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A Lengthy Campaign

Our response involves far more than instant retaliation and isolated strikes. Americans should not expect one battle but a lengthy campaign, unlike any other we have ever seen. It may include dramatic strikes, visible on TV, and covert operations, secret even in success. We will starve terrorists of funding, turn them one against another, drive them from place to place, until there is no refuge or no rest. And we will pursue nations that provide aid or safe haven to terrorism. Every nation, in every region, now has a decision to make. Either you are with us, or you are with the terrorists. From this day forward, any nation that continues to harbor or support terrorism will be regarded by the United States as a hostile regime.

In response to the September 11, 2001 attacks, the United States initiated an international military campaign known as the War on Terror (or the War on Terrorism). Led by the United States and the United Kingdom with North Atlantic Treaty Organization (NATO) support, the War on Terror was waged initially against al-Qaeda and other militant organizations but soon expanded to include Saddam Hussein and Iraq.

The attacks, carried out by 19 members of a fundamentalist Islamist group called al-Qaeda (“the base”), killed a total of about 3,000 people.

On September 17, President Bush formally identified al-Qaida leader Osama bin Laden as the mastermind behind the attacks. A wealthy member of a prominent Saudi Arabian family, bin-Laden had operated out of Afghanistan since the mid-1990s, under the protection of a group called the Taliban. The Taliban (which means “student”) followed an extreme version of Islamic law, and had seized control in Afghanistan in 1998.

In addition, Khalid Sheikh Mohammed, an advisor and financier of the 1993 World Trade Center bombing, was identified as a principal planner of the 9/11 attacks. Mohammed admitted his involvement in April 2002.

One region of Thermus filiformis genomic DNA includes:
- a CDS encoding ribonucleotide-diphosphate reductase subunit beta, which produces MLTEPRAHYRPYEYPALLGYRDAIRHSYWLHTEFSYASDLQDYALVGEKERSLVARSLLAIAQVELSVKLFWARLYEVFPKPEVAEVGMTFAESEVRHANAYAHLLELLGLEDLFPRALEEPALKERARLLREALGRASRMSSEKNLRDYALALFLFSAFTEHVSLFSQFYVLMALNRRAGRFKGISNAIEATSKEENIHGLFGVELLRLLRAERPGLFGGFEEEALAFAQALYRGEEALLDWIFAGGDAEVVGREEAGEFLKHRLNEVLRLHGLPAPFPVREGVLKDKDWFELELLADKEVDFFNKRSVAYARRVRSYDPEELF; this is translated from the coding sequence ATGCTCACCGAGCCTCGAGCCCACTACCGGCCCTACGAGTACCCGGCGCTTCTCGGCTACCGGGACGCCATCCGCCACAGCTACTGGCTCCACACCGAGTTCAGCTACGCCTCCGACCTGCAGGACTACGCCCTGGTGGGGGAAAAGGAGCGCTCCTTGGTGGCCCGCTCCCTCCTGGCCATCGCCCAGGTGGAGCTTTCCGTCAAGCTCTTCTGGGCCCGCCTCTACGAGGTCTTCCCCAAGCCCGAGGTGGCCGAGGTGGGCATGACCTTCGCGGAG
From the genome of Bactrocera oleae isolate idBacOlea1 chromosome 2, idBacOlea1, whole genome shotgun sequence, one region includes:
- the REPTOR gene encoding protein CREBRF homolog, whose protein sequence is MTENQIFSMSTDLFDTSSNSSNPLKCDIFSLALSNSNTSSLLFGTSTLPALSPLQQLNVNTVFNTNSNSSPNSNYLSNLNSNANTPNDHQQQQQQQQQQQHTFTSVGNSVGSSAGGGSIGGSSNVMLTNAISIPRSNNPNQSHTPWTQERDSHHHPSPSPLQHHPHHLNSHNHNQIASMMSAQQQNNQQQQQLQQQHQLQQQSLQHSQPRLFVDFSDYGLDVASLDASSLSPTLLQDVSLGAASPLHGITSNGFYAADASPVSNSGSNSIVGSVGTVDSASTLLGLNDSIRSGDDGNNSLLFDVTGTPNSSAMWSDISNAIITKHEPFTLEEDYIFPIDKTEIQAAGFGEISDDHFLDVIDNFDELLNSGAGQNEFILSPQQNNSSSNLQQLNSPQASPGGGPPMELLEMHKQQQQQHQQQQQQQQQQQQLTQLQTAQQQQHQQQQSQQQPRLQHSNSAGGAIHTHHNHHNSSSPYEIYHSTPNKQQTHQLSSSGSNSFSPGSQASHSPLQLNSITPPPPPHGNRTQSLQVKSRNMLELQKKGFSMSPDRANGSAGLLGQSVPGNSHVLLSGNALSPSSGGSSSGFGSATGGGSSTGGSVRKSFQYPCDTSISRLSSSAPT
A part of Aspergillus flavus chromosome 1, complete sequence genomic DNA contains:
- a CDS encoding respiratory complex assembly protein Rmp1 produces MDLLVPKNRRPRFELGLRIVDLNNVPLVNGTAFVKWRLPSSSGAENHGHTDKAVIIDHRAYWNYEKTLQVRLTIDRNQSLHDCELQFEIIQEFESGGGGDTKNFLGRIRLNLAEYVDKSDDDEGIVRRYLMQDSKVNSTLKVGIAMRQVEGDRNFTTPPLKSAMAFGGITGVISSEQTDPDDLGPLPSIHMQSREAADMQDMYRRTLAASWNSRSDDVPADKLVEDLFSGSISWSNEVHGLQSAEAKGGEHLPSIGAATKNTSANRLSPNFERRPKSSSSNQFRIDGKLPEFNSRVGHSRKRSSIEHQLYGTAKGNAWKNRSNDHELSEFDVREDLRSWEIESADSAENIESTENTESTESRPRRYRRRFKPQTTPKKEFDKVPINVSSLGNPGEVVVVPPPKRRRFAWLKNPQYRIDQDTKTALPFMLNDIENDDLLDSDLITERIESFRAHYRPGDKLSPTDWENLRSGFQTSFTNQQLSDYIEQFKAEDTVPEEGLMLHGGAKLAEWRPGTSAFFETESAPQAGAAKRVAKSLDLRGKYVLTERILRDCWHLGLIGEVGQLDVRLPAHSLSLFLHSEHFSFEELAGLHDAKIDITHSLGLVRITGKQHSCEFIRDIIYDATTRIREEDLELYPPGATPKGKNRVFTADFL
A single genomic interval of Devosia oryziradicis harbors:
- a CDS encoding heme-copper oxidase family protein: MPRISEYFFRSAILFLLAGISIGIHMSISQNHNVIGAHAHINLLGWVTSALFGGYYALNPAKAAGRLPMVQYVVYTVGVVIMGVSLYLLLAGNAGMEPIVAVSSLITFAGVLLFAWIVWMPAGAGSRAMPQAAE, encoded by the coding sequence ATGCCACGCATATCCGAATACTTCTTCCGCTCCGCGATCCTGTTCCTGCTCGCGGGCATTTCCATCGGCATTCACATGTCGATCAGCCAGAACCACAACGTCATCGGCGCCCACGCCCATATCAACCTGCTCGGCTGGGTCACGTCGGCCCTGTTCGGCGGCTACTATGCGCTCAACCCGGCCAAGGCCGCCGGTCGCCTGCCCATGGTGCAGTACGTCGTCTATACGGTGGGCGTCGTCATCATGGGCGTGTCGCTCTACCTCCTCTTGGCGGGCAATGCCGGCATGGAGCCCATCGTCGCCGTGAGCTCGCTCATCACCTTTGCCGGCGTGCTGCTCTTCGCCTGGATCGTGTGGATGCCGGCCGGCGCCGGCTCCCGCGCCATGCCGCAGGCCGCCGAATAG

Speaking to a joint session of Congress on September 20, Bush demanded the Taliban hand over bin Laden and other al-Qaida leaders and dismantle terrorist training camps within Afghanistan. President Bush stated, “Our ‘war on terror’ begins with al Qaeda, but it does not end there. It will not end until every terrorist group of global reach has been found, stopped and defeated.”

The phrase “War on Terror “was first used by U.S. President George W. Bush and other high-ranking U.S. officials to denote the global military, political, legal and ideological struggle against organizations designated as terrorist and government regimes that providing them with support or posed a threat to the U.S. and its allies. The central aims of the War on Terror include:

  • Defeat terrorists such as Osama bin Laden, Abu Musab al-Zarqawi and destroy their organizations

  • Identify, locate and destroy terrorists along with their organizations

  • Deny sponsorship, support and sanctuary to terrorists

  • Diminish the underlying conditions that terrorists seek to exploit

  • Defend U.S. citizens and interests at home and abroad

  • Ensure an integrated incident management capability

The War on Terror in Afghanistan

On October 7, after Taliban leaders had rejected Bush’s demands, U.S. and British aircraft unleashed a massive bombing attack on major Afghan cities. Afghan capital of Kabul fell by mid-November. By mid-December, air attacks coupled with ground forces that included troops from the United States, allied countries, and anti-Taliban Afghan militia toppled the Taliban regime. Osama bin Laden was believed to have escaped to Pakistan during the battle of Tora Bora in December 2001.

Operation Enduring Freedom was the official name used by the Bush administration for the War in Afghanistan. The global operations were intended to seek out and destroy any al-Qaeda fighters or affiliates. Operations were also conducted in the Philippines, Horn of Africa and Trans-Sahara region of Africa.